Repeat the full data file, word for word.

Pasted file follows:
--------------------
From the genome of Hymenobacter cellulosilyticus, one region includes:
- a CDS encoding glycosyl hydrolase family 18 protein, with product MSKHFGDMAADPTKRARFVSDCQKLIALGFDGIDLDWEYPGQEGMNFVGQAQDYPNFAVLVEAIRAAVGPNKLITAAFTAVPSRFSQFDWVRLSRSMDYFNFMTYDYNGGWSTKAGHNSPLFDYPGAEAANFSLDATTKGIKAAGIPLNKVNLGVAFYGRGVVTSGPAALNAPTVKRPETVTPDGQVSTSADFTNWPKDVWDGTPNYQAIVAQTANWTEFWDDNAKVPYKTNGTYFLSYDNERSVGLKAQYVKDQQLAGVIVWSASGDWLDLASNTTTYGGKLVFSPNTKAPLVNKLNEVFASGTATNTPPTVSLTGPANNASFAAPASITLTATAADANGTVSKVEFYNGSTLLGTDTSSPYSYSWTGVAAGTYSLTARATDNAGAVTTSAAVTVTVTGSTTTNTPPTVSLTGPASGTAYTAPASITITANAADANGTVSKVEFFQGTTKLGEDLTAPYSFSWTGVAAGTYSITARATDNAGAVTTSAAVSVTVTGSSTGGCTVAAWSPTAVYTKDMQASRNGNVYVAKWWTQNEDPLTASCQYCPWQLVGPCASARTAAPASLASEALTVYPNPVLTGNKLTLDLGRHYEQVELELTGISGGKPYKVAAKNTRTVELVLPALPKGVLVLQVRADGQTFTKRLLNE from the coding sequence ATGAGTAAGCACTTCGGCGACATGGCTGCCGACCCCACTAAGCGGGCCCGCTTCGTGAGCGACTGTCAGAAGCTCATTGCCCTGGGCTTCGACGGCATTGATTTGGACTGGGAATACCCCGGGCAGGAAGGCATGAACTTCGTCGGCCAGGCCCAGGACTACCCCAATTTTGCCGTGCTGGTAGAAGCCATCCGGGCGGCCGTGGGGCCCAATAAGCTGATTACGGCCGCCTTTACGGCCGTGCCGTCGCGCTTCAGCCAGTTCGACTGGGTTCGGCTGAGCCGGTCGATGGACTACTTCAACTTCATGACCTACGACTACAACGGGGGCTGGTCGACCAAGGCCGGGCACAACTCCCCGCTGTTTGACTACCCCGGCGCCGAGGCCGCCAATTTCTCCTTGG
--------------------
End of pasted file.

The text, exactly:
From the genome of Hymenobacter cellulosilyticus, one region includes:
- a CDS encoding glycosyl hydrolase family 18 protein, with product MSKHFGDMAADPTKRARFVSDCQKLIALGFDGIDLDWEYPGQEGMNFVGQAQDYPNFAVLVEAIRAAVGPNKLITAAFTAVPSRFSQFDWVRLSRSMDYFNFMTYDYNGGWSTKAGHNSPLFDYPGAEAANFSLDATTKGIKAAGIPLNKVNLGVAFYGRGVVTSGPAALNAPTVKRPETVTPDGQVSTSADFTNWPKDVWDGTPNYQAIVAQTANWTEFWDDNAKVPYKTNGTYFLSYDNERSVGLKAQYVKDQQLAGVIVWSASGDWLDLASNTTTYGGKLVFSPNTKAPLVNKLNEVFASGTATNTPPTVSLTGPANNASFAAPASITLTATAADANGTVSKVEFYNGSTLLGTDTSSPYSYSWTGVAAGTYSLTARATDNAGAVTTSAAVTVTVTGSTTTNTPPTVSLTGPASGTAYTAPASITITANAADANGTVSKVEFFQGTTKLGEDLTAPYSFSWTGVAAGTYSITARATDNAGAVTTSAAVSVTVTGSSTGGCTVAAWSPTAVYTKDMQASRNGNVYVAKWWTQNEDPLTASCQYCPWQLVGPCASARTAAPASLASEALTVYPNPVLTGNKLTLDLGRHYEQVELELTGISGGKPYKVAAKNTRTVELVLPALPKGVLVLQVRADGQTFTKRLLNE from the coding sequence ATGAGTAAGCACTTCGGCGACATGGCTGCCGACCCCACTAAGCGGGCCCGCTTCGTGAGCGACTGTCAGAAGCTCATTGCCCTGGGCTTCGACGGCATTGATTTGGACTGGGAATACCCCGGGCAGGAAGGCATGAACTTCGTCGGCCAGGCCCAGGACTACCCCAATTTTGCCGTGCTGGTAGAAGCCATCCGGGCGGCCGTGGGGCCCAATAAGCTGATTACGGCCGCCTTTACGGCCGTGCCGTCGCGCTTCAGCCAGTTCGACTGGGTTCGGCTGAGCCGGTCGATGGACTACTTCAACTTCATGACCTACGACTACAACGGGGGCTGGTCGACCAAGGCCGGGCACAACTCCCCGCTGTTTGACTACCCCGGCGCCGAGGCCGCCAATTTCTCCTTGG